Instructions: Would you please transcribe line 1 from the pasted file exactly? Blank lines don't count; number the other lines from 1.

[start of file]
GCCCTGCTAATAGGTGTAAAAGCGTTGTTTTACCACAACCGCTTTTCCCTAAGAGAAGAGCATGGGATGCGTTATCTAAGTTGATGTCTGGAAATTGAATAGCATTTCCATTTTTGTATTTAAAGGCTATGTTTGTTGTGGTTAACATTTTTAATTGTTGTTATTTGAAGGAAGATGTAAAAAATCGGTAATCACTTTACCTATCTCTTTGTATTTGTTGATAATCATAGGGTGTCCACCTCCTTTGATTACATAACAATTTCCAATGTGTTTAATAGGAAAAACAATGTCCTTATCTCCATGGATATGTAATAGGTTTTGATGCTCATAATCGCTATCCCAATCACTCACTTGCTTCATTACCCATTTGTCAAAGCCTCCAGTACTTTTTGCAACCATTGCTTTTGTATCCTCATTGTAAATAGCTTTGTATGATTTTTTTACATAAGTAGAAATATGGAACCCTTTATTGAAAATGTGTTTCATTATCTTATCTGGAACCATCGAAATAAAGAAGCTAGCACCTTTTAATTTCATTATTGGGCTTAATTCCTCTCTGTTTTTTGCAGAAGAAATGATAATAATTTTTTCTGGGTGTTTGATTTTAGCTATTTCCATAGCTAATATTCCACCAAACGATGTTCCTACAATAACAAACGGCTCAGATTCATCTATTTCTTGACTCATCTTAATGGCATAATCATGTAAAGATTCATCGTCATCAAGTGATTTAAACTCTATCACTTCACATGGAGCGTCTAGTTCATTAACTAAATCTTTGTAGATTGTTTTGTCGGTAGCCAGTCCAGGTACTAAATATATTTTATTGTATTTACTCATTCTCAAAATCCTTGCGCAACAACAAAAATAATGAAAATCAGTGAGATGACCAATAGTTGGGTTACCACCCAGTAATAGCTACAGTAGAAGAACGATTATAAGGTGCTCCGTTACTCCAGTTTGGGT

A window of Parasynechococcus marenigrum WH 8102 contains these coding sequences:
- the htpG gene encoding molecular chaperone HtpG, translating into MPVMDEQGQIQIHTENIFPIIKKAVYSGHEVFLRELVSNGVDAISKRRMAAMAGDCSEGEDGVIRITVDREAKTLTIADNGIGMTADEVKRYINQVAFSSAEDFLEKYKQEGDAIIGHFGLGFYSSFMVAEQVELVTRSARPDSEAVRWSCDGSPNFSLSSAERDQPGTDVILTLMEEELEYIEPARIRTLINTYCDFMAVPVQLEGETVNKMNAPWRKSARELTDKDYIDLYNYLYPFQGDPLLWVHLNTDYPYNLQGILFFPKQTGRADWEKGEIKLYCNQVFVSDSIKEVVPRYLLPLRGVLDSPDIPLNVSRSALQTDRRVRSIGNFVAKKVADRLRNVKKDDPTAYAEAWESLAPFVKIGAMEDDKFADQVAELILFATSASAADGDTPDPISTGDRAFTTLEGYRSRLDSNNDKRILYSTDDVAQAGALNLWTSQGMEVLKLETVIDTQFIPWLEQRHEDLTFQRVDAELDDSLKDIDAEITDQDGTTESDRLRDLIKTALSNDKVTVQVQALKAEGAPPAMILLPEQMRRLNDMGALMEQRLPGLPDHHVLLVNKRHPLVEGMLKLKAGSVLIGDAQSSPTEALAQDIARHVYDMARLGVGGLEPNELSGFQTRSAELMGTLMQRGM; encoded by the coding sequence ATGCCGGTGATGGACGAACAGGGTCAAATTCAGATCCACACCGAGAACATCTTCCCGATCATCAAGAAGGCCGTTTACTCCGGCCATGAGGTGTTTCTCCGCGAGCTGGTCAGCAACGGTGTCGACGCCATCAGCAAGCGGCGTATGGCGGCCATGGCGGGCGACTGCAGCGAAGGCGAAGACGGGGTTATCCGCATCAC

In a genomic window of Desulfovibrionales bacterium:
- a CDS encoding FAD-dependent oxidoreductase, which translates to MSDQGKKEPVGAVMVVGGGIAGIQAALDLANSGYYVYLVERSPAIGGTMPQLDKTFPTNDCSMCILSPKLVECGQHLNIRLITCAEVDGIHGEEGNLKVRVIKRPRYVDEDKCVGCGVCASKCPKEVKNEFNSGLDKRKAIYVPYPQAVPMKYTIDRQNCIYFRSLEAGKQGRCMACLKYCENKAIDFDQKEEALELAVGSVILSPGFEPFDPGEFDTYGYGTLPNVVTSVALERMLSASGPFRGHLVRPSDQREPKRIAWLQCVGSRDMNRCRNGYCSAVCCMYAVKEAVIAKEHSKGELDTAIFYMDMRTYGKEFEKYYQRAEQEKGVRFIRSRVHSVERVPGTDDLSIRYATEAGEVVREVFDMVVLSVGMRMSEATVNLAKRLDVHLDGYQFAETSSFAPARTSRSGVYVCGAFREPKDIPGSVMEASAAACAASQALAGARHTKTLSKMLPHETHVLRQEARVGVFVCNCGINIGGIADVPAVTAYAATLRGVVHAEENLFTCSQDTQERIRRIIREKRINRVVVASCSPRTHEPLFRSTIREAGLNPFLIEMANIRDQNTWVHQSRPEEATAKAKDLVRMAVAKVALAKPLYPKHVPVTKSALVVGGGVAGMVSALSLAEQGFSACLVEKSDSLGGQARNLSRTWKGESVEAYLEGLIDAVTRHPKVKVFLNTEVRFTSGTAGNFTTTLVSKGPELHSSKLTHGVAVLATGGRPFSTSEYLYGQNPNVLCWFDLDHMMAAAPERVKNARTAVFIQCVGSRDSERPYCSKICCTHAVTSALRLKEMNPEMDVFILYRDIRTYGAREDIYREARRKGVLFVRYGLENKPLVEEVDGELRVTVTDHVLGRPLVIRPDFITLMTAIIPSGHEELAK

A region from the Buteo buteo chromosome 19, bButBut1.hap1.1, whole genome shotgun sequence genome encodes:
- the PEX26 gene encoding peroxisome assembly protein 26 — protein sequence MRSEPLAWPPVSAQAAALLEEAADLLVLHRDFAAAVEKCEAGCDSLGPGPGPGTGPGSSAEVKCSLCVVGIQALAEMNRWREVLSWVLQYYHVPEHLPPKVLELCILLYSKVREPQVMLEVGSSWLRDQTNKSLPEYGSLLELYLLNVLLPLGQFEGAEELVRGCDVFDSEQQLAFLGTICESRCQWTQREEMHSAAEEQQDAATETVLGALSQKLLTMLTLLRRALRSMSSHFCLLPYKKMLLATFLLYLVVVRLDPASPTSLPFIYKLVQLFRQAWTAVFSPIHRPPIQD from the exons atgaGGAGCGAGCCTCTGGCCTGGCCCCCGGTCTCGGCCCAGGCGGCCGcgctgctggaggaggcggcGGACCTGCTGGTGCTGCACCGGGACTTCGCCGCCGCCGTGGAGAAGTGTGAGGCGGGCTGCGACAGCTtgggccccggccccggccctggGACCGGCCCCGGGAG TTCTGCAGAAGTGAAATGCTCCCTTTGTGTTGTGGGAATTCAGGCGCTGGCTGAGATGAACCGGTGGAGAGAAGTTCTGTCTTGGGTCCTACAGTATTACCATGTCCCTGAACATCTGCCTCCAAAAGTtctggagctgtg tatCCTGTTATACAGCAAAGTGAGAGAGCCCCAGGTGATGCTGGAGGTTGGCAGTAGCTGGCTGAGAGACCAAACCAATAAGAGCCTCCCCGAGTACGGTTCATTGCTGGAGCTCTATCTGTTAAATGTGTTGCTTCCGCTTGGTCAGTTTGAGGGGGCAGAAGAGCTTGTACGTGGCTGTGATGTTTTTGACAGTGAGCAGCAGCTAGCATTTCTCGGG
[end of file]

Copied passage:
GCCCTGCTAATAGGTGTAAAAGCGTTGTTTTACCACAACCGCTTTTCCCTAAGAGAAGAGCATGGGATGCGTTATCTAAGTTGATGTCTGGAAATTGAATAGCATTTCCATTTTTGTATTTAAAGGCTATGTTTGTTGTGGTTAACATTTTTAATTGTTGTTATTTGAAGGAAGATGTAAAAAATCGGTAATCACTTTACCTATCTCTTTGTATTTGTTGATAATCATAGGGTGTCCACCTCCTTTGATTACATAACAATTTCCAATGTGTTTAATAGGAAAAACAATGTCCTTATCTCCATGGATATGTAATAGGTTTTGATGCTCATAATCGCTATCCCAATCACTCACTTGCTTCATTACCCATTTGTCAAAGCCTCCAGTACTTTTTGCAACCATTGCTTTTGTATCCTCATTGTAAATAGCTTTGTATGATTTTTTTACATAAGTAGAAATATGGAACCCTTTATTGAAAATGTGTTTCATTATCTTATCTGGAACCATCGAAATAAAGAAGCTAGCACCTTTTAATTTCATTATTGGGCTTAATTCCTCTCTGTTTTTTGCAGAAGAAATGATAATAATTTTTTCTGGGTGTTTGATTTTAGCTATTTCCATAGCTAATATTCCACCAAACGATGTTCCTACAATAACAAACGGCTCAGATTCATCTATTTCTTGACTCATCTTAATGGCATAATCATGTAAAGATTCATCGTCATCAAGTGATTTAAACTCTATCACTTCACATGGAGCGTCTAGTTCATTAACTAAATCTTTGTAGATTGTTTTGTCGGTAGCCAGTCCAGGTACTAAATATATTTTATTGTATTTACTCATTCTCAAAATCCTTGCGCAACAACAAAAATAATGAAAATCAGTGAGATGACCAATAGTTGGGTTACCACCCAGTAATAGCTACAGTAGAAGAACGATTATAAGGTGCTCCGTTACTCCAGTTTGGGT